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A high-level look at enrollment in Oregon, 2011-2021

As we emerge from the pandemic (at least it seems we have; others are not so sure), patterns of enrollment in the state of Oregon are emerging.  And, in general, they seem to be something we residents of the state might want to address collectively.  The causes are complex, of course, and exacerbated by COVID; on the other hand, they have been a long time in coming, akin to Senge's boiling frog analogy.

See for yourself.  The view below includes odd-numbered years of enrollment in Oregon, via three views: Four-year publics; community colleges (the largest individually and the smallest rolled into one); and the state's largest four-year private colleges and universities. You can use the filters to choose student level (graduate or undergraduate); status (full- or part-time), gender, and ethnicity, in any combination.  You can see both raw numbers and percentage change since 2011.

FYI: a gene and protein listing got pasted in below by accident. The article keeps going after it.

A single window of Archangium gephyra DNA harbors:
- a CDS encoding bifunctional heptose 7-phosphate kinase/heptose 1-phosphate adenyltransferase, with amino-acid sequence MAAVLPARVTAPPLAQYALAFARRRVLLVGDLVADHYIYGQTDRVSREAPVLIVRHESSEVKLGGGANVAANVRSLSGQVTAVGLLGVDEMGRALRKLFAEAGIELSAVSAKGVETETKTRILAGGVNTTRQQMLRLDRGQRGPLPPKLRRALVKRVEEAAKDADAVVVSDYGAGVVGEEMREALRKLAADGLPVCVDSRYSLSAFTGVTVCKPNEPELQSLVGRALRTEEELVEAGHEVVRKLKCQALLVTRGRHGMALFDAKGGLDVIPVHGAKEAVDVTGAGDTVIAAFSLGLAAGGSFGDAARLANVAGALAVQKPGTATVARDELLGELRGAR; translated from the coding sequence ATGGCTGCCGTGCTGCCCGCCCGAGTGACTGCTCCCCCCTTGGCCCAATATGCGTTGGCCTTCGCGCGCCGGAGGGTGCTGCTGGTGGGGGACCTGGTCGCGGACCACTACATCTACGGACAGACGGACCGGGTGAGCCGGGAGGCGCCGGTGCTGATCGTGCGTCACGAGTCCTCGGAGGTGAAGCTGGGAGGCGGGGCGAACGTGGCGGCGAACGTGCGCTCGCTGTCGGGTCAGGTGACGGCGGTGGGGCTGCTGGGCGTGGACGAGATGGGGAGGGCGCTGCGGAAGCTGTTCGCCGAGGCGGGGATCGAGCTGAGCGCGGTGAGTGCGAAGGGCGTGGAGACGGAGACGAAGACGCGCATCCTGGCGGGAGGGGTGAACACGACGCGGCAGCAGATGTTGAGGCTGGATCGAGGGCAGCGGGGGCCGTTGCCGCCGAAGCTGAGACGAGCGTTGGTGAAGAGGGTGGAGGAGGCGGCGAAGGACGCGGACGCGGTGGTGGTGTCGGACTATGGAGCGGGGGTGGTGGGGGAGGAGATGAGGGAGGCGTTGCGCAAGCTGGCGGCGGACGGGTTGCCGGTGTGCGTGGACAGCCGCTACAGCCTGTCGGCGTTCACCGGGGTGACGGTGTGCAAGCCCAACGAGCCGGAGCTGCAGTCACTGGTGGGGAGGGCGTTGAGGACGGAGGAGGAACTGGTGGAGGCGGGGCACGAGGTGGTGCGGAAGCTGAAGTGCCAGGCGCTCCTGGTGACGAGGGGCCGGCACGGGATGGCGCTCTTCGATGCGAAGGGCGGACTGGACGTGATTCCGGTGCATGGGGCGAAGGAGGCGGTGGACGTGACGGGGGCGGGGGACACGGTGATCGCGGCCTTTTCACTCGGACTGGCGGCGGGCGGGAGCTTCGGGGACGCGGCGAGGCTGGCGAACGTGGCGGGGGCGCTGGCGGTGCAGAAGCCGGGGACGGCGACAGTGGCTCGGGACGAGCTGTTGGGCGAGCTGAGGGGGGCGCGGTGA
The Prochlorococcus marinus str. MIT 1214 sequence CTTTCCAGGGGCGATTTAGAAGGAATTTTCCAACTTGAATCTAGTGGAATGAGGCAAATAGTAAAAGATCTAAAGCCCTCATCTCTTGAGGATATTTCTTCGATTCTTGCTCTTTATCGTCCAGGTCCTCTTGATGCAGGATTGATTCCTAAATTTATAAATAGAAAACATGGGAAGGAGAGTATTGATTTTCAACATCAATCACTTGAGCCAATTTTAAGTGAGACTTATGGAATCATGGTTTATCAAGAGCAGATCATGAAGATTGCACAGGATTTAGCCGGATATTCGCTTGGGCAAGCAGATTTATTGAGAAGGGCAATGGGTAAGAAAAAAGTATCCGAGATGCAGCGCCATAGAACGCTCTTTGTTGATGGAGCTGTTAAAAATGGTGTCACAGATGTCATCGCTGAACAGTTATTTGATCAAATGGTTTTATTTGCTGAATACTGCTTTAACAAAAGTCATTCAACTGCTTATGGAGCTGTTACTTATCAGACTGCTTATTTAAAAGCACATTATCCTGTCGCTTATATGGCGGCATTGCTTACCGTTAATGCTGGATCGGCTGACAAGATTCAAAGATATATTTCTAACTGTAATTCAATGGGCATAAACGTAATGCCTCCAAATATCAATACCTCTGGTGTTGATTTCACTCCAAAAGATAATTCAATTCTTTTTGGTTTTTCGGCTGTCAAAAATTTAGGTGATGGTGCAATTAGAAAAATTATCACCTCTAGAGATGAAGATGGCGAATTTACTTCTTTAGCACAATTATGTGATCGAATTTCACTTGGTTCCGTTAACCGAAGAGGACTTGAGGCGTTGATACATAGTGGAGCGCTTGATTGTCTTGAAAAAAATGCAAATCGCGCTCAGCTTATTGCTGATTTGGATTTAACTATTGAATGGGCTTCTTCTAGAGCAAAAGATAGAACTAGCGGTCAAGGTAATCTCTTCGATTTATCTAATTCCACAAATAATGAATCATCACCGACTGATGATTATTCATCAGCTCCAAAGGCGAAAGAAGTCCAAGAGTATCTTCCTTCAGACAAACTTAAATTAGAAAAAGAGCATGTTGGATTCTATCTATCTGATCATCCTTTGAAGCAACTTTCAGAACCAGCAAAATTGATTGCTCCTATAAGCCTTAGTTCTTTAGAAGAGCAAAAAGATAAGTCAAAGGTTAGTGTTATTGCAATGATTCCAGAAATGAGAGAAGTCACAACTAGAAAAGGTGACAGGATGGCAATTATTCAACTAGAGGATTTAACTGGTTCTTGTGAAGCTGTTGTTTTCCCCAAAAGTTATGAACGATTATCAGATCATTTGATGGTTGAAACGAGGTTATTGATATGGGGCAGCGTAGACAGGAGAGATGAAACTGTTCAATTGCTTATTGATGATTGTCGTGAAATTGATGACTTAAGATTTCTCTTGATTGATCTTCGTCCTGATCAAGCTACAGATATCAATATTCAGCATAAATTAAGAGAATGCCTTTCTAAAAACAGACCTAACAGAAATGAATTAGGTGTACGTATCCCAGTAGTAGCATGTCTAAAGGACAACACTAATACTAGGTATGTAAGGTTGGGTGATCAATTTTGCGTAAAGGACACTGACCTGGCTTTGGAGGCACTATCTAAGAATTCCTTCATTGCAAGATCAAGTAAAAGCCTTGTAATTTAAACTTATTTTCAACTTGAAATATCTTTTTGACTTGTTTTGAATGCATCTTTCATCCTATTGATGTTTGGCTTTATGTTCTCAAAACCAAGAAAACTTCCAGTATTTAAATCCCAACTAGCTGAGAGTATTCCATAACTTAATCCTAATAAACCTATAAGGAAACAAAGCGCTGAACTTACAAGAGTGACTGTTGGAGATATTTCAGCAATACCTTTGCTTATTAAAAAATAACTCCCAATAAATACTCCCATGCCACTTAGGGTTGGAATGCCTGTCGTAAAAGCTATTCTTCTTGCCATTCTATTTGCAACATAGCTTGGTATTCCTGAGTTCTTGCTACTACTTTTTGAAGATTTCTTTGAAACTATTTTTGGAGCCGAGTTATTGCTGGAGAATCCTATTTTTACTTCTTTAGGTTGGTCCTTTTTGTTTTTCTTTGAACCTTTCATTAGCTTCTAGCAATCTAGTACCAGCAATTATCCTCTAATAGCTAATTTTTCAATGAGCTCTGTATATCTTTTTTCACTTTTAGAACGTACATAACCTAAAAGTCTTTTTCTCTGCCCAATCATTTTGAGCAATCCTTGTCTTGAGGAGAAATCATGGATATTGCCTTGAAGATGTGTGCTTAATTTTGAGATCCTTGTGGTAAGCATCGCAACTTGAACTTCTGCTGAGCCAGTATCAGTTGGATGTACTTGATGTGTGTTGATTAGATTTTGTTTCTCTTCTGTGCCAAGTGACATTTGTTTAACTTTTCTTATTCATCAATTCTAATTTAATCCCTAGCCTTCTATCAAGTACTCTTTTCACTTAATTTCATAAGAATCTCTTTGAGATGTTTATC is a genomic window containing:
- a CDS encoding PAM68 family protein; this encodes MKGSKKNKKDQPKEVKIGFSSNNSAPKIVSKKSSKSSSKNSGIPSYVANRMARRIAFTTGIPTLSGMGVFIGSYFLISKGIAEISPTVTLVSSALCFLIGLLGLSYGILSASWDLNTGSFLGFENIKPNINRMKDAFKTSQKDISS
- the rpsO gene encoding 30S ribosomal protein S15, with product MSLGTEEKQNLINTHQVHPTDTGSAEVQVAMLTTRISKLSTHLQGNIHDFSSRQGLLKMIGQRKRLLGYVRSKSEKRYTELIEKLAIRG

Before you do that, however, you might want to spend some time with a few resources:  The SHEF site is really a great place to see how Oregon stacks up against other states and national averages.  This page, for instance, summarizes Oregon investments in post-secondary education.  And their report is excellent; I recommend you go through it at some point if you care about higher education in the state. 

From this blog post on first-year student migration, you can see that Oregon has shown a big increase in student exports: In 1986, Oregon ranked 28th nationally, exporting about 19% of first-year students to other states.  By 2020, we had risen to 16th, exporting 33%.

And here, you can see that the top five destinations of Oregon students (Washington, California, Idaho, New York, and Arizona) enrolled 1,151 Oregonians in 1986; in 2020, the top five states (all the same expect Utah replaced New York) enrolled 2,533.

The enrollment pattern is even more pronounced when you consider that between 2011 and 2022, Oregon's high school graduate population increased by over 12%, from just over 37,000 to almost 42,000.

I hope you find this helpful, and especially, I hope you consider this worthy of your attention. Dive into this data and let me know what you see that is of interest to you.